| Scott | 00;03;20;11 | You know, that that the churches want to be led or are led by more mature elders who may actually feel threatened by young people who have this training sometimes that the young people given them giving them the benefit of the doubt with good intentions can cause problems because they end up correcting their elders and showing them all the ways that they're studying the Bible wrong or they're preaching wrong or their theology is deficient or whatever the case may be.
| Scott | 00;03;59;11 | And and so they come out with with good academic training, but end up doing quite a bit of damage in the church.
| Laurie | 00;04;08;02 | Hmm.
| Scott | 00;04;08;18 | So so it's always the question, who is the most appropriate person to be trained both in the in the moment, but also for the future?
| Laurie | 00;04;19;26 | Mm hmm. Yes. That does raise a whole lot of questions. And a question that if you are doing that training to determine who are we going to train here, and then who do we turn away, or do you ever have to make that decision like, I'm sorry, Mr. So-and-so, we don't feel you're the right candidate for this training.
| Scott | 00;04;43;09 | Yeah. I mean, that's an interesting question, because in many ways, that's really a decision that the church needs to make. Rather than whatever institution it is. Yeah.
| Scott | 00;04;56;28 | That I mean, schools, often the people that come are self-selected. And so it may be people that that the church has sent has seen the value and the potential for. And they say, yeah, we want you to get more training, and then we want you to come back and use that in our context. But oftentimes it's people that, you know, feel some kind of a calling themselves that may or may not be integral to a church.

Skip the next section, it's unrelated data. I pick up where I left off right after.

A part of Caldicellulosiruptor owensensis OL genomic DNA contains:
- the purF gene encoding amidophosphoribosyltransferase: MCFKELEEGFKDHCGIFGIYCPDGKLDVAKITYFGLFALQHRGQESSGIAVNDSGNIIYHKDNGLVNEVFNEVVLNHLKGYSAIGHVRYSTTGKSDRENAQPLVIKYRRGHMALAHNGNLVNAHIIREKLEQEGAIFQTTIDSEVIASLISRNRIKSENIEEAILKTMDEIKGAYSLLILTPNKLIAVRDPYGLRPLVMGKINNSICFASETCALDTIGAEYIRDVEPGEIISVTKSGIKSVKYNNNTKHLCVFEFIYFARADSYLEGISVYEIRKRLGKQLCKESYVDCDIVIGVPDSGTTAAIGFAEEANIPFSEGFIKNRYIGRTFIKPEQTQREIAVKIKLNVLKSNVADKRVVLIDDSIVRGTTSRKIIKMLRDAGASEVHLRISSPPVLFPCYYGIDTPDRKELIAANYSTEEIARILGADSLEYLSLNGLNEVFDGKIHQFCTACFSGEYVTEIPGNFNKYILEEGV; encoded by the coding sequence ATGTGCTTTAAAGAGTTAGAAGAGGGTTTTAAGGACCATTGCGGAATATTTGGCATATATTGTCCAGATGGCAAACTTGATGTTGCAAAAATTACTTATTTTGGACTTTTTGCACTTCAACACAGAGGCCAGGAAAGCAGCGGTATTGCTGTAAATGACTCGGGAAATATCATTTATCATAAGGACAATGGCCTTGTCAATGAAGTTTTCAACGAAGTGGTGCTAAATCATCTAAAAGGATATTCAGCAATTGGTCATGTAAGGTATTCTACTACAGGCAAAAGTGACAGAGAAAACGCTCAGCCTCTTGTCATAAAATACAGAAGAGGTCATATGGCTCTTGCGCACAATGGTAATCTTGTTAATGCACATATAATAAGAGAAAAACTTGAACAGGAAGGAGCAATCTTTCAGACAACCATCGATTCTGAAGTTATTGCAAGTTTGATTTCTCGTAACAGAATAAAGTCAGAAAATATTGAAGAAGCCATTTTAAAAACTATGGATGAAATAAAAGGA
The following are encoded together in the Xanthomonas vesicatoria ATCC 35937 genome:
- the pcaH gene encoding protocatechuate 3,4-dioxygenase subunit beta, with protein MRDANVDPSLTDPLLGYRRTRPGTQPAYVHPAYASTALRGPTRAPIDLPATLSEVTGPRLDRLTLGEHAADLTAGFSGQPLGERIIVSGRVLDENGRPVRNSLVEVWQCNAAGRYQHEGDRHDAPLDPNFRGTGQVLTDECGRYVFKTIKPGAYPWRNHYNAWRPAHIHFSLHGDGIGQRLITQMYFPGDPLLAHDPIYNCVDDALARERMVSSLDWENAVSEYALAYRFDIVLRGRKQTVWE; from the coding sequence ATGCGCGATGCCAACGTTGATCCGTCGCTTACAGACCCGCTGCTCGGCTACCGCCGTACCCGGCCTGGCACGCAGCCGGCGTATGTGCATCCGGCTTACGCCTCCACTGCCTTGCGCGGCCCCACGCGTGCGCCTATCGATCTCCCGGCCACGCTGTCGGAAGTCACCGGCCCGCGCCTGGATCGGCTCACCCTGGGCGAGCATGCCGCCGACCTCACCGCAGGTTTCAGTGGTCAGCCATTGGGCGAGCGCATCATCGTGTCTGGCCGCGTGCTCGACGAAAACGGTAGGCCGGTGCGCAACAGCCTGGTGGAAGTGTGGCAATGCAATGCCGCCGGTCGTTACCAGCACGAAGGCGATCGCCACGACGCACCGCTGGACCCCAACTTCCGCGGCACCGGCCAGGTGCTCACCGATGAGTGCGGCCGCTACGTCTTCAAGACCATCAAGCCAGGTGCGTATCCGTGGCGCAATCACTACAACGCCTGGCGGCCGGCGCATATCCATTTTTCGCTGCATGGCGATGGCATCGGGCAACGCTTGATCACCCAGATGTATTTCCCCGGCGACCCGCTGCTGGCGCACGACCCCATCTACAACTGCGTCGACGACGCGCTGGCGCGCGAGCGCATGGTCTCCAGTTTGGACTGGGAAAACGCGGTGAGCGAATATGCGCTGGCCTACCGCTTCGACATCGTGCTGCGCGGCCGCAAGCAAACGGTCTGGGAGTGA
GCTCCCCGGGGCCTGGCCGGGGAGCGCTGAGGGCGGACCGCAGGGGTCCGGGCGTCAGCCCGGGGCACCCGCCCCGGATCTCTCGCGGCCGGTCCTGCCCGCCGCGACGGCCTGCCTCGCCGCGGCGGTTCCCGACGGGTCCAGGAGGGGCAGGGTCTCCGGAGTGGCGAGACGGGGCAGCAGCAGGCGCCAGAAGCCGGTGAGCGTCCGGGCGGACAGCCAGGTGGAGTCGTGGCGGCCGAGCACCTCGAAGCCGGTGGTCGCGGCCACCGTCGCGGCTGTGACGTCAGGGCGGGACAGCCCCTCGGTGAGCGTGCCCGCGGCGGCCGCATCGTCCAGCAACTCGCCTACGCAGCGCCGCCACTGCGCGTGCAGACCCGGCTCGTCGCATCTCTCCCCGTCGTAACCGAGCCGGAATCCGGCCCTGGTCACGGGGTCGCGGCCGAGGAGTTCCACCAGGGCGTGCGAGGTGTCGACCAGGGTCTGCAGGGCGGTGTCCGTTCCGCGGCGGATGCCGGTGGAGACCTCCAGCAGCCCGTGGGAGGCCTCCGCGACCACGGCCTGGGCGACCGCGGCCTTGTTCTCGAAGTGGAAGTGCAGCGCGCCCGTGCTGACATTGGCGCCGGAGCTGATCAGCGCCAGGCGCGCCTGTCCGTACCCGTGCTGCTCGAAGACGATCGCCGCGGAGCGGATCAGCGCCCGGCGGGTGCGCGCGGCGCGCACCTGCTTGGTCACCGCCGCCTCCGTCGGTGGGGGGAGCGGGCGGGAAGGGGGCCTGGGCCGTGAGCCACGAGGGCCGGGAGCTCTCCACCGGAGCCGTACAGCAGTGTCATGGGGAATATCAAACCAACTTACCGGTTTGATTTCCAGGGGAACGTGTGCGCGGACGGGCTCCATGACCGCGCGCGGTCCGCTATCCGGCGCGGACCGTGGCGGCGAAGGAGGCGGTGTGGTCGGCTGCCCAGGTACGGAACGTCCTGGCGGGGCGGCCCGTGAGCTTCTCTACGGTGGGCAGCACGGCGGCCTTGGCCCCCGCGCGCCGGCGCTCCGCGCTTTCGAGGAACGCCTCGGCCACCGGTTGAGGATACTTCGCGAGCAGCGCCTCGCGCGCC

| Scott | 00;05;31;04 | Mm hmm. So so the more that a church is engaged in that process, I think the better off it's going to be.
| Laurie | 00;05;40;02 | Yeah. So, you know, we're we're getting closer to our end of our time here. I think I have about two more questions for you. Maybe, you know, if someone is is is training leaders right now or would like to be involved in training leaders for the local church. Any resources that you would recommend? How do you become involved in equipping leaders for churches, whether wherever that may be?
| Laurie | 00;06;08;13 | What are some other way or ways to learn how to do that?
| Scott | 00;06;11;10 | Yeah, I mean, there's resources at so many different levels. So, you know, at one level, just the variety of textbooks in theology and biblical studies and any kind of discipline of Christian ministry obviously here we're we're overloaded. I get academic catalogs all the time. And and just the number of courses in my own books and my own discipline is way more than I can even keep up with.
| Scott | 00;06;47;09 | Mm hmm. And again, in most of the rest of the world, that's not the case. So, you know, if they're able to find it, find some kind of a training program, oftentimes a poor one is better than nothing. But in terms of developing training programs, there are some resources that were particularly developed out of the missions commission of the World Evangelical Alliance in the 1990s.
| Scott | 00;07;17;29 | And there's a series of three or four books that really focus on developing training programs. So they talk about really a whole process of talking to stakeholders, finding out from people in the target population what are the needs and what are the resources that are already available and how do you bring those together. And so a book by Robert Ferris, for instance, who taught for years at Columbia Bible College, he and a series of colleagues have developed these books that really help somebody walk step by step through the process of developing a training program of whatever kind.
| Laurie | 00;08;13;03 | So how might a person access or find a list of some of those good books that you're referencing?